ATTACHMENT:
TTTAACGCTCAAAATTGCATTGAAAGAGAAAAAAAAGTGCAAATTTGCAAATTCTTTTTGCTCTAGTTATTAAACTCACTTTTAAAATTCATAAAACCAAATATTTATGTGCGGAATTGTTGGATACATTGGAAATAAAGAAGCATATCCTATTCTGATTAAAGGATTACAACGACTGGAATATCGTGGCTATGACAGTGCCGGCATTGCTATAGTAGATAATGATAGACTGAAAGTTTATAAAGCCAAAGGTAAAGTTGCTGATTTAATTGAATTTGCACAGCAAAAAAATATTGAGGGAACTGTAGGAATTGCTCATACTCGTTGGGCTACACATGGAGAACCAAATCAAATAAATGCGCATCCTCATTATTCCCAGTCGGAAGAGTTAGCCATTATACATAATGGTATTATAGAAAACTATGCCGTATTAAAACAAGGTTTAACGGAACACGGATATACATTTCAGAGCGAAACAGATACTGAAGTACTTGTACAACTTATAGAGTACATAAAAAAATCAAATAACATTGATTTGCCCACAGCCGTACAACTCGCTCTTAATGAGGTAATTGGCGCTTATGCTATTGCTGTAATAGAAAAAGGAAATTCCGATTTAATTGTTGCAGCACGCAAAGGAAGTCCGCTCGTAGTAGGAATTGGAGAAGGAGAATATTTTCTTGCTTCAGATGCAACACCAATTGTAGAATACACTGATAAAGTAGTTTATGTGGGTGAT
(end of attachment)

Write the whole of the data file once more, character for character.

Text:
TTTAACGCTCAAAATTGCATTGAAAGAGAAAAAAAAGTGCAAATTTGCAAATTCTTTTTGCTCTAGTTATTAAACTCACTTTTAAAATTCATAAAACCAAATATTTATGTGCGGAATTGTTGGATACATTGGAAATAAAGAAGCATATCCTATTCTGATTAAAGGATTACAACGACTGGAATATCGTGGCTATGACAGTGCCGGCATTGCTATAGTAGATAATGATAGACTGAAAGTTTATAAAGCCAAAGGTAAAGTTGCTGATTTAATTGAATTTGCACAGCAAAAAAATATTGAGGGAACTGTAGGAATTGCTCATACTCGTTGGGCTACACATGGAGAACCAAATCAAATAAATGCGCATCCTCATTATTCCCAGTCGGAAGAGTTAGCCATTATACATAATGGTATTATAGAAAACTATGCCGTATTAAAACAAGGTTTAACGGAACACGGATATACATTTCAGAGCGAAACAGATACTGAAGTACTTGTACAACTTATAGAGTACATAAAAAAATCAAATAACATTGATTTGCCCACAGCCGTACAACTCGCTCTTAATGAGGTAATTGGCGCTTATGCTATTGCTGTAATAGAAAAAGGAAATTCCGATTTAATTGTTGCAGCACGCAAAGGAAGTCCGCTCGTAGTAGGAATTGGAGAAGGAGAATATTTTCTTGCTTCAGATGCAACACCAATTGTAGAATACACTGATAAAGTAGTTTATGTGGGTGAT